What Work You Agree to Do: Recommended Reading

Suzman, J. (2021). Work: A Deep History, from the Stone Age to the Age of Robots. New York, Penguin Press.

You can hear a sample from the book (here).

Why do you work? Who are you working for? What, even, is work? In the book Work, anthropologist James Suzman takes us through a deep history, back to the early days as hunter-gatherers, looking at how what we consider to be work has shaped what we think it is today and how that determines, in great part, what we agree to do. Maybe it is all a choice. A choice that different peoples across the globe make differently, based on different assumptions that evolved from different circumstances.

The work we do also defines who we are; determines our future prospects; dictates where and with whom we spend most of our time; mediates our sense of self-worth; molds many of our values; and orients our political loyalties.

Work, p2

From an ecosynomic perspective, Suzman’s simple observation, from scanning anthropology’s observations of thousands of groups over the history of humanity, includes the 4 big questions of how much resource we have (the economic lens), who decides and enforces the allocation of resources (the political lens), the criteria used to decide what is valued (the cultural lens), and the rules of the game of how we interact (the social lens). How we understand what work is and what we agree to with work influences all of that. That seems like a significant choice: one we seldom are aware we are making.

One of the key factors in determining what we seem to accept in the definition of our work, through these 4 lenses (economic, political, cultural, social), is the underlying economic assumption of scarcity. Suzman points out that, according to the economist Keynes, the most pressing problem of the human race is the economic problem of scarcity–“there are simply not enough resources to satisfy everybody’s wants, everything is scarce” (p4).

But the problem of scarcity offers a bleak assessment of our species. It insists that evolution has molded us into selfish creatures, cursed to be forever burdened by desires that we can never satisfy.

Work, p5

While mainstream thinking suggests this scarcity-based view is the only one, Suzman observes that anthropologoical studies now show that “hunter-gatherers had few material desires, which could be satisfied with a few hours of effort. Their economic life was organized around the presumption of abundance rather than a preoccupation with scarcity. And this being so, there is good reason to believe that because our ancestors hunted and gathered for well over 95 percent of Homo sapiens’ 300,000-year-old history, the assumptions of human nature in the problem of scarcity and our attitudes of work have their roots in farming. Acknowledging that for most of human history our ancestors were not as preoccupied with scarcity as we are now reminds us that there is far more to work than our efforts to solve the economic problem” (pp6-7).

When economists define work as the time and effort we spend meeting our needs and wants, they dodge two obvious problems. The first is that often the only thing that differentiates work from leisure is context and whether we are being paid to do something or are paying to do it [for example, painting, gardening, writing]…The second problem is that beyond the energy we expend to secure our most basic needs–food, water, air, warmth, companionship, and safety–there is very little that is universal about what constitutes a necessity.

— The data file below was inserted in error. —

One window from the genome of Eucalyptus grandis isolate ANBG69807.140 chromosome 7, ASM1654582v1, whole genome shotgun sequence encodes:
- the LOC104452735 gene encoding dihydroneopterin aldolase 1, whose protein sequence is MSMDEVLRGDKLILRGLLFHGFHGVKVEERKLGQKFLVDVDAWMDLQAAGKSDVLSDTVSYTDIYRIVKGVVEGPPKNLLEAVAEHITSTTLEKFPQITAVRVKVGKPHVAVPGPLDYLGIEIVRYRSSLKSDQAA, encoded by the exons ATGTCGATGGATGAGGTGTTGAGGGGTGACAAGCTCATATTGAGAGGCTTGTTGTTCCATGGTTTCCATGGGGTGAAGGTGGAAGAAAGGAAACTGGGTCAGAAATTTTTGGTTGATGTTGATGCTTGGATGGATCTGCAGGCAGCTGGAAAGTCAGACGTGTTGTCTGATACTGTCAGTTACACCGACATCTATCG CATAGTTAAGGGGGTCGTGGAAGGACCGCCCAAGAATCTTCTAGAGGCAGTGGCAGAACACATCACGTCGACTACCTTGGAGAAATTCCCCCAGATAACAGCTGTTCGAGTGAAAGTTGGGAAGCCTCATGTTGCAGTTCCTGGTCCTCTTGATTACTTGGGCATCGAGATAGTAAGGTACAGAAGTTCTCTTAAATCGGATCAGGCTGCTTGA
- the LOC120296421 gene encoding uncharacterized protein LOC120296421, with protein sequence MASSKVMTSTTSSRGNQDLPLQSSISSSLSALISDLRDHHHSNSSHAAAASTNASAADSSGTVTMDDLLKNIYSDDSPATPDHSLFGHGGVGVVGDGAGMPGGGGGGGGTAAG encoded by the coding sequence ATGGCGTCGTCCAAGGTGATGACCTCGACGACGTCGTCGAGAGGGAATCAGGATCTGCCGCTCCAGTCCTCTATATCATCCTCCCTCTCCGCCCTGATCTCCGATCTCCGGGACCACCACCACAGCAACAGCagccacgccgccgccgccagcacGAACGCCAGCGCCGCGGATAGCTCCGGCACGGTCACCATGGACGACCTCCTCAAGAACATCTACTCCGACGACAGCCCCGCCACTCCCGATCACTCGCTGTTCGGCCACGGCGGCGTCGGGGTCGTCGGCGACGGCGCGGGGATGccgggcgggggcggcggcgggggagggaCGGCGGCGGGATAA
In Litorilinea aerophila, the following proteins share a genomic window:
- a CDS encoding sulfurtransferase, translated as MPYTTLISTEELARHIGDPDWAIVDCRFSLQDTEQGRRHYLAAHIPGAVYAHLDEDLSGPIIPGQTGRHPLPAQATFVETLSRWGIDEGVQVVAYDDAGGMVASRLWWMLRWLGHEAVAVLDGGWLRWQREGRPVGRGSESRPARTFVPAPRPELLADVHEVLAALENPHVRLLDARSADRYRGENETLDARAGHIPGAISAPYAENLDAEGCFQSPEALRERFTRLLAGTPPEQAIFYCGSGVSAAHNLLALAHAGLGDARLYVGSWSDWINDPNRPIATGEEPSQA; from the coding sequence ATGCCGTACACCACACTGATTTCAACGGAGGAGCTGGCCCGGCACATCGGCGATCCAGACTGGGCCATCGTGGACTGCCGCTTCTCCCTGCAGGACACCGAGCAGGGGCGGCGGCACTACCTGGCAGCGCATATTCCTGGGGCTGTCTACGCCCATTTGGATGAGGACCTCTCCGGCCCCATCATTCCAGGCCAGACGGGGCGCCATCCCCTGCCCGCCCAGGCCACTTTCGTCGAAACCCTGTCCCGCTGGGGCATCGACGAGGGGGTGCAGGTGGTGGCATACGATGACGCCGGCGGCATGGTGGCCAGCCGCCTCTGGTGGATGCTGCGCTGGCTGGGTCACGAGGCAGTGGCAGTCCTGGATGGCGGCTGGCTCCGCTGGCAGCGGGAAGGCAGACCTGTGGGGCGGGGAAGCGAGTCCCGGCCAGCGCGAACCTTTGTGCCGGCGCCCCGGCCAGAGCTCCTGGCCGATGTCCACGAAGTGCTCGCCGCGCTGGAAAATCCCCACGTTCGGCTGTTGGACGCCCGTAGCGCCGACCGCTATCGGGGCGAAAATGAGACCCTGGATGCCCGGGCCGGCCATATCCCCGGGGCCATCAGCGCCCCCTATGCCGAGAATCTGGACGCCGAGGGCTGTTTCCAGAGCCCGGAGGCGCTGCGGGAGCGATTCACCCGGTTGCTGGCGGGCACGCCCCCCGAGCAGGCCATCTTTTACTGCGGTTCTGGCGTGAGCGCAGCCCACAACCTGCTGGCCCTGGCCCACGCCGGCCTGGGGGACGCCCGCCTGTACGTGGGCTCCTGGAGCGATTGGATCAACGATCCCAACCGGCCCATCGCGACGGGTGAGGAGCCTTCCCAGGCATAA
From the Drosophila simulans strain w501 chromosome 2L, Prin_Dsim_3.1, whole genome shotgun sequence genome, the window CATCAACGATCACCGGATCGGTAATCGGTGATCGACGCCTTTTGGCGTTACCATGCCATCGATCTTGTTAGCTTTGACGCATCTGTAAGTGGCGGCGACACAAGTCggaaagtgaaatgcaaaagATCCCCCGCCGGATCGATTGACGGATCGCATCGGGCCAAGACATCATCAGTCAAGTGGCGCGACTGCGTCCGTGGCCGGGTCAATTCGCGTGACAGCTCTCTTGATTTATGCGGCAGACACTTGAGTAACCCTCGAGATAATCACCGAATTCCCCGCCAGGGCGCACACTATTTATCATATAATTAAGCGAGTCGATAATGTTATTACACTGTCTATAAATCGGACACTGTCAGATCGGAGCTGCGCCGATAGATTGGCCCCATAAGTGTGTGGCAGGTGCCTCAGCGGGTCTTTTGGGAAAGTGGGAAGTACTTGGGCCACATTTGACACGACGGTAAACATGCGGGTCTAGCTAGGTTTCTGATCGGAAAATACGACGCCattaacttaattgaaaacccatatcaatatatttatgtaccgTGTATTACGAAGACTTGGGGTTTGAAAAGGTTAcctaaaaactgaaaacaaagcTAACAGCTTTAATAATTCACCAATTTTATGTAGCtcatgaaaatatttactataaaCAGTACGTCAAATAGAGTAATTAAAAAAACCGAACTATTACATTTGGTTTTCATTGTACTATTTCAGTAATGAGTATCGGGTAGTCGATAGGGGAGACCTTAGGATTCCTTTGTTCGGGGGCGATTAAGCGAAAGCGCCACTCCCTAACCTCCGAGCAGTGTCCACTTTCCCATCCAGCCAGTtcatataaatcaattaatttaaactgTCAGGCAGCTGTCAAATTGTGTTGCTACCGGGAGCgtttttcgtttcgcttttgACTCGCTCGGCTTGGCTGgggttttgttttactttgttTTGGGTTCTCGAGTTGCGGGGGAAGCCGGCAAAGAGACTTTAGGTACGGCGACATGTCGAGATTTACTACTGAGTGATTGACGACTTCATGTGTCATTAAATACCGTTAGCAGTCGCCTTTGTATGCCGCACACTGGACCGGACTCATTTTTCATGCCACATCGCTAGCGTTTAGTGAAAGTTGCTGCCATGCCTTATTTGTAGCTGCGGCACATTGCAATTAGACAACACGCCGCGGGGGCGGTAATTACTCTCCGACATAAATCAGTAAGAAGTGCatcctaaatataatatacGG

Work, p7

Suzman then defines work, “the closest thing to a universal definition of ‘work’–one that hunter-gatherers, pinstriped derivatives traders, calloused subsistence farmers, and anyone else would agree on–is that it involves purposefully expending energy or effort on a task to achieve a goal or end” (p8). This gets us to the choice of who is engaging your will, your purposeful energy, towards what purpose.

To understand how we got here, Suzman then takes us on the long journey of two pathways. “When it comes to charting the history of our relationship with work, there are two intersecting pathways that are the most obvious to follow. The first maps the story of our relationship with energy. At its most fundamental, work is always an energy transaction and the capacity to do certain kinds of work is what distinguishes living organisms from dead, inanimate matter. For only living things actively seek out and capture energy specifically to live, to grow, and to reproduce…The second pathway follows the human evolutionary and cultural journey… The journey down this pathway reveals how, as our ancestors developed the capacity to master many new different skills, our remarkable purposefulness was honed to the point that we re now capable of finding meaning, joy, and deep satisfaction in activities like building pyramids, digging holes, and doodling…But it is the points where these two pathways converge that are most important in terms of making sense of our contemporary relationships with work” (pp9-10). Suzman identifies four such convergences: when humans mastered fire; started storing food and farming; gathered in cities; and industrialized work in factories and mills.